During the company’s presentation, Microsoft announced that its next OS would get a bunch of new and returning features, including a revamped Start menu, a version of the Cortana voice assistant (which debuted with Microsoft’s Windows Phone platform), a Notifications Center, the ability to run multiple virtual desktops simultaneously, and much more.
Windows 10 has been rumored for months. In recent weeks, multiple leaks of a Technical Preview version of itrevealed that many of the features Microsoft spoke about today would be included in the next iteration of Windows.
Here’s a breakdown of all the new features that are coming with Windows 10, starting with a fresh take on an old favorite. Microsoft demoed Windows 10 at the event, and described the version that was shown as a “very early build.”
We meet again, Start menu
Hello, old friend! The Start menu, which Microsoft did away with in Windows 8, has made a triumphant return in Windows 10. The decision to not include a Start menu (or even the option to re-enable it) in Windows 8 proved to be a huge mistake, and Windows 8’s and 8.1’s consistently paltry adoption numbers served as continuous evidence of that fact. After all, if that was a such a brilliant decision, Microsoft wouldn’t be bringing the Start menu back in the first place.
The new Start menu offers a breed of familiarity that exists on two levels. On one hand, the Windows 10 Start menu offers the ability to find and search through your list of apps, programs, and utilities.
Then, there’s the Windows 8 Metro aspect of the refreshed Start menu, which may turn off some people who found the Windows 8 Start screen experience too jarring. Aesthetically, the Start menu now looks like it’s the offspring of the Start menu from years past, and the tiled Metro UI from Windows 8. To the right of your list of apps and programs, you can add tiled shortcuts to any Windows Metro apps of your choosing. You can also move the tiled shortcuts around at will, and re-size them. If you prefer to have larger icons in the Start menu, the menu itself will expand horizontally in order to fit them.
Some may find this option welcoming, while others just may want to rid their old/new buddy of anything resembling Microsoft’s last attempt at a desktop OS. Thankfully, that’s possible. You can easily swap out the tiled shortcuts to Metro apps for shortcuts to files, classic Windows folders, links to websites, and more.
Searching from the Start menu also makes a return, and gets some boosts in Windows 10 as well. If you want to just search for something by typing, you can do so via a text-based search field in the Start menu’s bottom left corner. As is the case in the Windows 8 Start screen, once you start typing, results will begin to pop up automatically. They’ll also include results that are pulled from the Internet.You can also shut down and restart from the Start menu.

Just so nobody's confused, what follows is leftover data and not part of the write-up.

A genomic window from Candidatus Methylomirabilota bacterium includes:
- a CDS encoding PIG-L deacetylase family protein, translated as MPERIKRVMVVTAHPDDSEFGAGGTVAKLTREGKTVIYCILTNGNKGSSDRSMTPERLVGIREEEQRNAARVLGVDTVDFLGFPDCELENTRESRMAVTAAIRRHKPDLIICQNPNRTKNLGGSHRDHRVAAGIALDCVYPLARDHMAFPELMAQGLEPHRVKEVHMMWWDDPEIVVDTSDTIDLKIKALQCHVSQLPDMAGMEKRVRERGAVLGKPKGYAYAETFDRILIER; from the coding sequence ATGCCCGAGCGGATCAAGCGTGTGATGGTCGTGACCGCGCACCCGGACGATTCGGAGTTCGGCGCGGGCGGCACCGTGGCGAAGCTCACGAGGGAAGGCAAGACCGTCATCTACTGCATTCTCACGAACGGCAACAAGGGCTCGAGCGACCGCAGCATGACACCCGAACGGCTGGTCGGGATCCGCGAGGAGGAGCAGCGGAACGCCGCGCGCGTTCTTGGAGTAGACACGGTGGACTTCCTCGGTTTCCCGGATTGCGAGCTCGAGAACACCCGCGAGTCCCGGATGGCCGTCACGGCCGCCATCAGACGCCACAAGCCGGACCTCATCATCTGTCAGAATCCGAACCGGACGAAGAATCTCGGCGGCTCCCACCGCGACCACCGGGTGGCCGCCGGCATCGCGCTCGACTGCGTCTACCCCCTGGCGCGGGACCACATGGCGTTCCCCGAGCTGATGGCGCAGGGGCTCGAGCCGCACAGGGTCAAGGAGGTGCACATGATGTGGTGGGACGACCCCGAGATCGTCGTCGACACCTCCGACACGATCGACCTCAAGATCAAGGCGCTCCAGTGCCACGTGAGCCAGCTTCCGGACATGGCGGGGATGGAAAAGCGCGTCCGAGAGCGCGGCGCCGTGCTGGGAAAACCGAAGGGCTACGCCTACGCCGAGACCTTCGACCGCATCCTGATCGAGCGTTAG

Multiple virtual desktops with Task View
Windows 10 also adds the ability to run multiple desktops on the same PC via a feature called Task View.
After opening Task View, all you have to do to open a new desktop is click a black rectangle with a plus sign over it. Once you have more desktops open, they’ll appear as individual tiles at the bottom of your screen, oriented in horizontal fashion. You can also pull apps that are open in one virtual desktop over to other ones, which is called “Snap Assist.”
This should make it easier for users to multi-task in Windows 10, but we wonder whether having multiple virtual desktops open and populating them with separate desktop windows and apps will tax your system heavily.
This is a feature that, while welcome, is something that’s very similar to Expose on Mac OS X.
Metro apps running in windowed mode
Now that users can put Metro apps in smaller windows, switching between your Metro apps and other programs will be a lot easier, and less of a headache, making Windows easier to use overall. This is a feature that should have debuted in Windows 8 or 8.1, but we’re glad that it’s finally here.
Windows 8.1 was a welcome but bittersweet upgrade, partly due to the fact that it offered the ability to run Metro apps in the classic desktop UI, but still prevented users from using them in smaller windows. Windows 10 effectively finishes the job here, allowing you to run Metro apps in windows.
Technical Preview and release date
Microsoft said that a Technical Preview version of laptop and desktop users will be available sometime tomorrow, starting October 1. Meanwhile, the OS will get a full launch sometime in the middle of 2015, which coincides with many release date rumors we’ve seen throughout the year.
There’s no word on pricing for Windows 10 at this point. You’ll presumably be able to sign up for the Windows 10 Technical Preview here once the sign-up page goes live.
We are continuously updating this article as more information becomes available…..
- How to read books on a Mac
- How to fix a dead pixel on your monitor or smartphone
- How to customize the Windows 11 Start Menu
- The drawing experience on Chromebooks to get a major boost
- Critical Mac update fixes Safari bug that leaks user data